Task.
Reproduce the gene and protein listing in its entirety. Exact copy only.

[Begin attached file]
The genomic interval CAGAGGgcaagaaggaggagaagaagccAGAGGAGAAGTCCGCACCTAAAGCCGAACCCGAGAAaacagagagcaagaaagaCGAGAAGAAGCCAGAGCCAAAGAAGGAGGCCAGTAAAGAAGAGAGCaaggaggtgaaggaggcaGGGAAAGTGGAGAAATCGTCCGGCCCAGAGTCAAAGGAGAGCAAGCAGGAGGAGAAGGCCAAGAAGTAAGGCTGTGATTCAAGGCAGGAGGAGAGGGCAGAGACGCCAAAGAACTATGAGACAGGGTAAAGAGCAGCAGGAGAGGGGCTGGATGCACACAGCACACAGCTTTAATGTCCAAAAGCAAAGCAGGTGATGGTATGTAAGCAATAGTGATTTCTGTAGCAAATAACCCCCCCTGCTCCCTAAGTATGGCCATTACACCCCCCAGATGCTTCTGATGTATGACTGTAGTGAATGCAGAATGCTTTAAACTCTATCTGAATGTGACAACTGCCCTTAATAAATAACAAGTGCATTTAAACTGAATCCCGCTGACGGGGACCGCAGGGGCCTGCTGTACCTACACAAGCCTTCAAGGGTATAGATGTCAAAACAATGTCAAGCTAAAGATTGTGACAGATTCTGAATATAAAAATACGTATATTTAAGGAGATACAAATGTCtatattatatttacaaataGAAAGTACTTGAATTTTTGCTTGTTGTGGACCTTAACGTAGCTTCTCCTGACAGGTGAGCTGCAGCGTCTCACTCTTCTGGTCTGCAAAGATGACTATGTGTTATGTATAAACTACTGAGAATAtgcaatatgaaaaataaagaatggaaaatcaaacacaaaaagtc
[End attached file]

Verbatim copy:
The genomic interval CAGAGGgcaagaaggaggagaagaagccAGAGGAGAAGTCCGCACCTAAAGCCGAACCCGAGAAaacagagagcaagaaagaCGAGAAGAAGCCAGAGCCAAAGAAGGAGGCCAGTAAAGAAGAGAGCaaggaggtgaaggaggcaGGGAAAGTGGAGAAATCGTCCGGCCCAGAGTCAAAGGAGAGCAAGCAGGAGGAGAAGGCCAAGAAGTAAGGCTGTGATTCAAGGCAGGAGGAGAGGGCAGAGACGCCAAAGAACTATGAGACAGGGTAAAGAGCAGCAGGAGAGGGGCTGGATGCACACAGCACACAGCTTTAATGTCCAAAAGCAAAGCAGGTGATGGTATGTAAGCAATAGTGATTTCTGTAGCAAATAACCCCCCCTGCTCCCTAAGTATGGCCATTACACCCCCCAGATGCTTCTGATGTATGACTGTAGTGAATGCAGAATGCTTTAAACTCTATCTGAATGTGACAACTGCCCTTAATAAATAACAAGTGCATTTAAACTGAATCCCGCTGACGGGGACCGCAGGGGCCTGCTGTACCTACACAAGCCTTCAAGGGTATAGATGTCAAAACAATGTCAAGCTAAAGATTGTGACAGATTCTGAATATAAAAATACGTATATTTAAGGAGATACAAATGTCtatattatatttacaaataGAAAGTACTTGAATTTTTGCTTGTTGTGGACCTTAACGTAGCTTCTCCTGACAGGTGAGCTGCAGCGTCTCACTCTTCTGGTCTGCAAAGATGACTATGTGTTATGTATAAACTACTGAGAATAtgcaatatgaaaaataaagaatggaaaatcaaacacaaaaagtc